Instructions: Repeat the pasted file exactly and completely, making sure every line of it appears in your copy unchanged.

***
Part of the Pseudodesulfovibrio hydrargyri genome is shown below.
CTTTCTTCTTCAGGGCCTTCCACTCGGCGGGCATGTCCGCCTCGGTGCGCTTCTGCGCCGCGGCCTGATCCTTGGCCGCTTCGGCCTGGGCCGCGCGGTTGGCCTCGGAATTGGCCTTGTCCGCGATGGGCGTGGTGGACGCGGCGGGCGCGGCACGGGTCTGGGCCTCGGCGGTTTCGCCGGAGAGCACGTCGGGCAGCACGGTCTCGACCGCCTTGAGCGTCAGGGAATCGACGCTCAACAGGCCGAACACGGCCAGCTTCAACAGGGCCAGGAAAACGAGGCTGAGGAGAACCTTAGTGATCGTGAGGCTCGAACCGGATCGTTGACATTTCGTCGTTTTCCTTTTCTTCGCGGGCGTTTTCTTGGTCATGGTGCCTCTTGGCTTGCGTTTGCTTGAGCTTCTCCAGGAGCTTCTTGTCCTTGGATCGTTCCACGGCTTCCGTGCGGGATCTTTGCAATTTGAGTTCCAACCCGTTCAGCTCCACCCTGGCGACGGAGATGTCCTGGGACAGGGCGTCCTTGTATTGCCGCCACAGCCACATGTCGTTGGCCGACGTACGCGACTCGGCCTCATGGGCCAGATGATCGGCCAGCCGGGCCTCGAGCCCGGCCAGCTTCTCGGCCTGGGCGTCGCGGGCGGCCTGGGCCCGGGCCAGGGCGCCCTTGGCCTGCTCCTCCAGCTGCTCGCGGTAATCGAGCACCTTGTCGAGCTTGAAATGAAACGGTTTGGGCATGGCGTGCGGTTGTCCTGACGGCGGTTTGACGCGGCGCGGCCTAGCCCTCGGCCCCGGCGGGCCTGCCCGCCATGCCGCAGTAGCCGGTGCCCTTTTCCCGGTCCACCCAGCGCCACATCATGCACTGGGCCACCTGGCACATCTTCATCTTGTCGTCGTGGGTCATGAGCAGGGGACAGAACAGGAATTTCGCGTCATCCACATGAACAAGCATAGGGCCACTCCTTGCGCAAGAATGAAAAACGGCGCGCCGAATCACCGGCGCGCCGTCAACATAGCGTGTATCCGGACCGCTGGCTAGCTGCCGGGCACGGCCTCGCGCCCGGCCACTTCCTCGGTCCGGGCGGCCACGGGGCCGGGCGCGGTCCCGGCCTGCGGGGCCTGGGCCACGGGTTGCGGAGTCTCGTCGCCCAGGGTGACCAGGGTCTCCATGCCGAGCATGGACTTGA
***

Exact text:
Part of the Pseudodesulfovibrio hydrargyri genome is shown below.
CTTTCTTCTTCAGGGCCTTCCACTCGGCGGGCATGTCCGCCTCGGTGCGCTTCTGCGCCGCGGCCTGATCCTTGGCCGCTTCGGCCTGGGCCGCGCGGTTGGCCTCGGAATTGGCCTTGTCCGCGATGGGCGTGGTGGACGCGGCGGGCGCGGCACGGGTCTGGGCCTCGGCGGTTTCGCCGGAGAGCACGTCGGGCAGCACGGTCTCGACCGCCTTGAGCGTCAGGGAATCGACGCTCAACAGGCCGAACACGGCCAGCTTCAACAGGGCCAGGAAAACGAGGCTGAGGAGAACCTTAGTGATCGTGAGGCTCGAACCGGATCGTTGACATTTCGTCGTTTTCCTTTTCTTCGCGGGCGTTTTCTTGGTCATGGTGCCTCTTGGCTTGCGTTTGCTTGAGCTTCTCCAGGAGCTTCTTGTCCTTGGATCGTTCCACGGCTTCCGTGCGGGATCTTTGCAATTTGAGTTCCAACCCGTTCAGCTCCACCCTGGCGACGGAGATGTCCTGGGACAGGGCGTCCTTGTATTGCCGCCACAGCCACATGTCGTTGGCCGACGTACGCGACTCGGCCTCATGGGCCAGATGATCGGCCAGCCGGGCCTCGAGCCCGGCCAGCTTCTCGGCCTGGGCGTCGCGGGCGGCCTGGGCCCGGGCCAGGGCGCCCTTGGCCTGCTCCTCCAGCTGCTCGCGGTAATCGAGCACCTTGTCGAGCTTGAAATGAAACGGTTTGGGCATGGCGTGCGGTTGTCCTGACGGCGGTTTGACGCGGCGCGGCCTAGCCCTCGGCCCCGGCGGGCCTGCCCGCCATGCCGCAGTAGCCGGTGCCCTTTTCCCGGTCCACCCAGCGCCACATCATGCACTGGGCCACCTGGCACATCTTCATCTTGTCGTCGTGGGTCATGAGCAGGGGACAGAACAGGAATTTCGCGTCATCCACATGAACAAGCATAGGGCCACTCCTTGCGCAAGAATGAAAAACGGCGCGCCGAATCACCGGCGCGCCGTCAACATAGCGTGTATCCGGACCGCTGGCTAGCTGCCGGGCACGGCCTCGCGCCCGGCCACTTCCTCGGTCCGGGCGGCCACGGGGCCGGGCGCGGTCCCGGCCTGCGGGGCCTGGGCCACGGGTTGCGGAGTCTCGTCGCCCAGGGTGACCAGGGTCTCCATGCCGAGCATGGACTTGA